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What's it worth? Featured

6:51am EDT July 19, 2002
When buying a company, how do you know you're not paying too much?

As a seller, how do you know that you are not asking too little or too much? For some, the answer is simple -- use industry rules of thumb. Unfortunately, that's not always the right answer.

What are rules of thumb?
Rules of thumb, also known as industry valuation formulas, are industry specific and widely accepted methods of valuing companies. These formulas are based upon historical transactions and are indicative of the fair market value of companies in a given industry.

As a result, otherwise sophisticated business leaders are often lulled into a false sense of security by relying on standardized valuation methods. Unfortunately, these often result in inaccurate values.

Dangers with rules of thumb
A primary problem with rules of thumb is that it's difficult to know where they originated. Perhaps the common knowledge or the methods in industry journals stem from textbooks or trade organizations.

But where did the standardized formula originate? There's no good answer. As a result, many companies continue to be valued based upon standard formulas that obscure the relevant operating characteristics of the company.

Here's a simplified yet realistic example: A rule of thumb often used by towing services is a multiple of average monthly revenue plus fixed assets. Based upon the rule of thumb, we would conclude that two towing companies with equal monthly revenue and equal fixed assets would be of equal value.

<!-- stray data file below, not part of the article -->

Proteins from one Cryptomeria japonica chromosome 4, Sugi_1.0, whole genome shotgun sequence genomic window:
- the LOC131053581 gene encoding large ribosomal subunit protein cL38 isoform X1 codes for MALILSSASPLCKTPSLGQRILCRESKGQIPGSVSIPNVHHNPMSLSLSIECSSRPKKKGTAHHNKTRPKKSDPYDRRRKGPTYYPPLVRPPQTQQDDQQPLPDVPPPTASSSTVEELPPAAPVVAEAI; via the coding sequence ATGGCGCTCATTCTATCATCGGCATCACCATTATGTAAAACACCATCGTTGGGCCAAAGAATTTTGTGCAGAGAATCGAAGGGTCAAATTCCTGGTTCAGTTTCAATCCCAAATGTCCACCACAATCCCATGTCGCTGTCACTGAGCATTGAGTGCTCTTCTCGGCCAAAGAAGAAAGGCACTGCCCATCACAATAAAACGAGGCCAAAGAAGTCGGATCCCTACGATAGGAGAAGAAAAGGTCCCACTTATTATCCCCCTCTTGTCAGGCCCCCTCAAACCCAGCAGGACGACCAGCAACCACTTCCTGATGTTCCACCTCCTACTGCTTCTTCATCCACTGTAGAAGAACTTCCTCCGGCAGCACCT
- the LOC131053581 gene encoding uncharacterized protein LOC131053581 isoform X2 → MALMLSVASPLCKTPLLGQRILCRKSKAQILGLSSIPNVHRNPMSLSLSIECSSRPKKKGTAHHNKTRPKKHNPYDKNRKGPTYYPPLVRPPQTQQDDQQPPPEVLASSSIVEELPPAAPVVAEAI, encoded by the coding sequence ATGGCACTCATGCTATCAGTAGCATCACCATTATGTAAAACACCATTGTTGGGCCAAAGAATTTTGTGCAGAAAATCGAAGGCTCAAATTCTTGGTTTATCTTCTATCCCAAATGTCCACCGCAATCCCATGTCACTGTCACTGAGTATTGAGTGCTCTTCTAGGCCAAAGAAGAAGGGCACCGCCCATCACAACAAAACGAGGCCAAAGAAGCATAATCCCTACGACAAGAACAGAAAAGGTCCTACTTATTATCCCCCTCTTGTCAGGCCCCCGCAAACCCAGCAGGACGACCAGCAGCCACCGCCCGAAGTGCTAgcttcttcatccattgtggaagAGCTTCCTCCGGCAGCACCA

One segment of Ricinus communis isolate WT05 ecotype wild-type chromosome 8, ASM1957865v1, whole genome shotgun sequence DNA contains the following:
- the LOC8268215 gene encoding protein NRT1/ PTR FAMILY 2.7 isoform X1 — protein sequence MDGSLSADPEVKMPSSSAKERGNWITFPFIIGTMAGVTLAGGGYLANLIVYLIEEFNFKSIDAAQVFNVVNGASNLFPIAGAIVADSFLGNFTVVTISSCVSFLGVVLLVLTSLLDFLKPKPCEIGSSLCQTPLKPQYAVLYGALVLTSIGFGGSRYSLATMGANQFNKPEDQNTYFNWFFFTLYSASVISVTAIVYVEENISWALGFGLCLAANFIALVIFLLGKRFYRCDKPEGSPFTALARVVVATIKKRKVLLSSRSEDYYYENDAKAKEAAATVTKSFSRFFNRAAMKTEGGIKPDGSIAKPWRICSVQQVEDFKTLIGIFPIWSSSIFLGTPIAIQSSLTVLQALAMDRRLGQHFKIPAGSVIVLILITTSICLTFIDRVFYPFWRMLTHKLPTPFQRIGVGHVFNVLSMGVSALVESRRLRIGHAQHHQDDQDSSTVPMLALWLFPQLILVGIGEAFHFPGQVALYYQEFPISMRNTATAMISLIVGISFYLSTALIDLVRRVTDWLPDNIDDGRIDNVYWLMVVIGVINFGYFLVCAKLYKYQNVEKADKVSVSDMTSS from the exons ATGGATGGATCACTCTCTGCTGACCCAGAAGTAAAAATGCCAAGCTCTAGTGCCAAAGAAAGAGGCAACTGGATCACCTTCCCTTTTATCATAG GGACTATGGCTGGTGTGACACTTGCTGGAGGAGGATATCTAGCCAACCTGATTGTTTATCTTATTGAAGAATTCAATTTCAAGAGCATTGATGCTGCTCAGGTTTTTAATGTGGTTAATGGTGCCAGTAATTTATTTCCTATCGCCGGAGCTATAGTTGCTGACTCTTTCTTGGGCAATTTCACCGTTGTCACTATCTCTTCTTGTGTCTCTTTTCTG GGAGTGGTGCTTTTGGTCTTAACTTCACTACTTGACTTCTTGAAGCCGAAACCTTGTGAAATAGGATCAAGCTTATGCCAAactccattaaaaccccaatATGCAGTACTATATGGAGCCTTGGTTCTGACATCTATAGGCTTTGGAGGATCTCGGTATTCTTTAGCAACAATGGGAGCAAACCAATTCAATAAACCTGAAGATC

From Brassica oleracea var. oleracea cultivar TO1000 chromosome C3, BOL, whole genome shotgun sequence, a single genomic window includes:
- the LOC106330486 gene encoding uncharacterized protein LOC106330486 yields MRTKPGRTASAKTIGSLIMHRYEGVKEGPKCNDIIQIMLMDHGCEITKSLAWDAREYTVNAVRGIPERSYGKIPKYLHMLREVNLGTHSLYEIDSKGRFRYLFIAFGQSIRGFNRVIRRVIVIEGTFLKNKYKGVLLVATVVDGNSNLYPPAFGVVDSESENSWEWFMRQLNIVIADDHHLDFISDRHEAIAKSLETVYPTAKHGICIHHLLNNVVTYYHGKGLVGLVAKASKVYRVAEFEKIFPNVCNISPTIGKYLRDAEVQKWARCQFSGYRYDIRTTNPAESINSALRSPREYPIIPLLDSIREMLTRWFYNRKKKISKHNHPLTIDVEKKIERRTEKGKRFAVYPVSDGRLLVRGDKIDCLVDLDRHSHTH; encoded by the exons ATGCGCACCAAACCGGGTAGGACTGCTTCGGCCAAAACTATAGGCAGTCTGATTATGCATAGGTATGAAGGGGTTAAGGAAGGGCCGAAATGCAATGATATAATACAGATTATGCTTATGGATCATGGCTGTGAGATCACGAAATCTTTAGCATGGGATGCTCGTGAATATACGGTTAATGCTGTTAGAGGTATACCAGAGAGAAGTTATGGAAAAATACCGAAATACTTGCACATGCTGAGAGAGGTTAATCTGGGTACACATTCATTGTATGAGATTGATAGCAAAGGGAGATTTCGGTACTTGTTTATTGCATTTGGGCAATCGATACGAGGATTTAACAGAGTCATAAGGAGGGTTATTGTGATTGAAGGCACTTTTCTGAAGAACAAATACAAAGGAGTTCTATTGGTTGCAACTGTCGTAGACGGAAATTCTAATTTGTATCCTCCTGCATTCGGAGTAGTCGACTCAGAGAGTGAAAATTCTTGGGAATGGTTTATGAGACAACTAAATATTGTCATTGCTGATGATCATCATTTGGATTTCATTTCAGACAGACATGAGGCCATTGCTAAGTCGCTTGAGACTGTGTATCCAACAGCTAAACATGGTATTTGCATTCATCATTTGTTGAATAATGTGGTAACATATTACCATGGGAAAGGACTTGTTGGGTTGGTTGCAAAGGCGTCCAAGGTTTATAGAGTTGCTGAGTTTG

The weakness is clear -- the value is based upon revenue as opposed to earnings after expenses.

Would you really want to pay the same price for a marginally profitable or unprofitable towing company as you would for a highly profitable one? Unfortunately, business owners frequently and unwittingly fall victim to these and more complex inconsistencies by relying on industry valuation formulas.

Another fallacy perpetuated by rules of thumb is that transactions are completed on similar terms. This frequently is not the case. Transactions can result in the immediate transfer of cash, payments of cash over time, exchanges of stock or a wide variety of other possibilities.

Failure to properly evaluate the impact of these terms can prove detrimental to a seller.

One good rule of thumb
When valuing a company, do not rely on rules of thumb. In addition to revenue or expenses, or some combination thereof, a high-quality business valuation must consider:

  • Historical financial trends

  • Industry growth

  • Local and national economic trends

  • Alternative investment choices

  • The company's reputation

  • Management strength

  • Supplier relationships

  • The cost of capital

  • Alternative equity structures

The benefit of relying on a simplistic valuation approach is almost always outweighed by the cost of not completing a meaningful analysis. Do not allow yourself or your company to be short-changed by a shortcut.

Raymond H. H. Dunkle is a CPA with Bober, Markey, Fedorovich & Co. He is one of a few professionals in Northeast Ohio to carry both the Accredited in Business Valuation (ABV) and Certified Valuation Analyst (CVA) credentials. Contact him at (330) 762-9785.